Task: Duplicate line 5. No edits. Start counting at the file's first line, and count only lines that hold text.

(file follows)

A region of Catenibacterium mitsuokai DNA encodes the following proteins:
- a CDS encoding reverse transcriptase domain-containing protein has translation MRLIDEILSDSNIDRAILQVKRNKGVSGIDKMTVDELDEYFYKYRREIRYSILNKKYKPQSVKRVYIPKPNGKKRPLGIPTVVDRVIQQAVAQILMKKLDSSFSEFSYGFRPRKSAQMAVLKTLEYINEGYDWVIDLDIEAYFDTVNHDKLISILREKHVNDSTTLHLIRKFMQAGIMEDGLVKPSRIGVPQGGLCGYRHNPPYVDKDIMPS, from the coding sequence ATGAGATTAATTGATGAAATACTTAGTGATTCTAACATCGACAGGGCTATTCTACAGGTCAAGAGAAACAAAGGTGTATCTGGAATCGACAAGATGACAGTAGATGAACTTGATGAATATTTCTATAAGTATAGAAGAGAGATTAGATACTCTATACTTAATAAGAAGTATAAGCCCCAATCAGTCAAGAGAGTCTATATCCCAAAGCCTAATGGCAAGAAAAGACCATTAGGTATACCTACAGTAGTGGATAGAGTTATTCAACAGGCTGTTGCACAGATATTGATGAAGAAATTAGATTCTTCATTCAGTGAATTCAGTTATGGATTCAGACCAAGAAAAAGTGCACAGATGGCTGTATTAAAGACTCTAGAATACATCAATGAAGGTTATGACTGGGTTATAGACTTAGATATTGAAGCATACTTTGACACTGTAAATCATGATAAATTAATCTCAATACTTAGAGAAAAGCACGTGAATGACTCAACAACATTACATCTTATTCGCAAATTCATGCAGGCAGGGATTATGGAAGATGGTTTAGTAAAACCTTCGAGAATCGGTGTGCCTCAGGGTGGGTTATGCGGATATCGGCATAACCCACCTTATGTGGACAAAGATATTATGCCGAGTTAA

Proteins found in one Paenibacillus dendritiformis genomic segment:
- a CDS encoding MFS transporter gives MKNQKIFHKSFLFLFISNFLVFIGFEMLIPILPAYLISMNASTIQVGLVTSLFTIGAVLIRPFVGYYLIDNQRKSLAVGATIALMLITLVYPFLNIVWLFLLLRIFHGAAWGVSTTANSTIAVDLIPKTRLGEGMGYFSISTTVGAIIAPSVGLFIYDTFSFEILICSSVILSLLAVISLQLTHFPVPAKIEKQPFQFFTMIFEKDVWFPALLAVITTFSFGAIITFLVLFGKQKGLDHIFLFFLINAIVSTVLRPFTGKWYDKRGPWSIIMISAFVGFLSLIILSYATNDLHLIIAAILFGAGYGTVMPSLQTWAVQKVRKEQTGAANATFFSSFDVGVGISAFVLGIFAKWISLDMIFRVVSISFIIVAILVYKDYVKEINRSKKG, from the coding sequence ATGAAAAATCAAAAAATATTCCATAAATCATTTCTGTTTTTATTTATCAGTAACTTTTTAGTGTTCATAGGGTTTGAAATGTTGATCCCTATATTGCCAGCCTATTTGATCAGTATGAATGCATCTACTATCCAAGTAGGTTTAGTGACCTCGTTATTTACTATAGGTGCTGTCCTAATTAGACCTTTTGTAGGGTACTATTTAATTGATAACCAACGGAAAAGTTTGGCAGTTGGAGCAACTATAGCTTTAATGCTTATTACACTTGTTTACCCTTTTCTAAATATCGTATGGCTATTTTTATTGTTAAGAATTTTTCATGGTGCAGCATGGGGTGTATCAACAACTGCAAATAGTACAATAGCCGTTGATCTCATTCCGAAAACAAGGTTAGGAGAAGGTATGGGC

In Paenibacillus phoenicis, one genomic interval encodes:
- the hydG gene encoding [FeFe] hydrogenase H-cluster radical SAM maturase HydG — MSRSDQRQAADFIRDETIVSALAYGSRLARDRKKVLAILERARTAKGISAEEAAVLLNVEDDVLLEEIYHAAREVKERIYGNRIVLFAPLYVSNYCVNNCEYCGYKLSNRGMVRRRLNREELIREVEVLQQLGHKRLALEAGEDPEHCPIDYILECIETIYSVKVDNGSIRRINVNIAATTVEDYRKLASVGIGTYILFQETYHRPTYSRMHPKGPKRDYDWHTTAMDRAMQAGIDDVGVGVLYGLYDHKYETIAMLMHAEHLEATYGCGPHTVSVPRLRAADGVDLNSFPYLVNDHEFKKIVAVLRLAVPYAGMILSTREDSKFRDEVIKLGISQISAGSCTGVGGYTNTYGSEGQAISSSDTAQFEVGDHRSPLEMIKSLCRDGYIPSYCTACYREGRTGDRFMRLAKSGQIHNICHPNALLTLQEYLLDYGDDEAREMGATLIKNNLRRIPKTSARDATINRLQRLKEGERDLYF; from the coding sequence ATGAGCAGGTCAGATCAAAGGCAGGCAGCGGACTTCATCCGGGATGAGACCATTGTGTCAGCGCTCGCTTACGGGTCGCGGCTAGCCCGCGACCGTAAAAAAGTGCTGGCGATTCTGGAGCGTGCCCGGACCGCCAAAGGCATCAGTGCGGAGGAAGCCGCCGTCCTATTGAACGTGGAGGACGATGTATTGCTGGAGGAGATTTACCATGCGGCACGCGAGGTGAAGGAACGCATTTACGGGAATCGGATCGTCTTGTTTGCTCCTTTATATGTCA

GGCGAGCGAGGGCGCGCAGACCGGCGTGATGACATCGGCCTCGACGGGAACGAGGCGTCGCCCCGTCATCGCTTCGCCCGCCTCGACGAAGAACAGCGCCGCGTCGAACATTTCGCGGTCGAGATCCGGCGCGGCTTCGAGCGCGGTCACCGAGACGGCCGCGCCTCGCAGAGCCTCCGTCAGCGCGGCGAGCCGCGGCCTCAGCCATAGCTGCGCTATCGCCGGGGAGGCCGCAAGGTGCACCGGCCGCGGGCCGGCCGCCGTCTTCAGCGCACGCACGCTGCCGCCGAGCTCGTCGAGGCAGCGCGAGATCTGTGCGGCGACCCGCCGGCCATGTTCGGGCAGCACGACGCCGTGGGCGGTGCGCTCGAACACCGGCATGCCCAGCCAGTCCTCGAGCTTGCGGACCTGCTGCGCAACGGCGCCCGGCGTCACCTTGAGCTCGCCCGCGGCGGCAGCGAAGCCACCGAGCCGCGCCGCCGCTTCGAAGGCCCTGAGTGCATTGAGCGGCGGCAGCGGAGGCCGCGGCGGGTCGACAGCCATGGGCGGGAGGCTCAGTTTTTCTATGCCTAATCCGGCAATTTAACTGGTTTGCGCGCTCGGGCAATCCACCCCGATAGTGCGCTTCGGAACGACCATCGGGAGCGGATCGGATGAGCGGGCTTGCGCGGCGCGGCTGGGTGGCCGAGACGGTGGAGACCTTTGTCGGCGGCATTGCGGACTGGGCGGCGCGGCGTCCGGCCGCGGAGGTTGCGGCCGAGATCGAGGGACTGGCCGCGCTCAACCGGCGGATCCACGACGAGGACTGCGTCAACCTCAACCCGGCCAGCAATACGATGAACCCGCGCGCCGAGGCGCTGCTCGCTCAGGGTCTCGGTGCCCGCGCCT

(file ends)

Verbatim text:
In Paenibacillus phoenicis, one genomic interval encodes: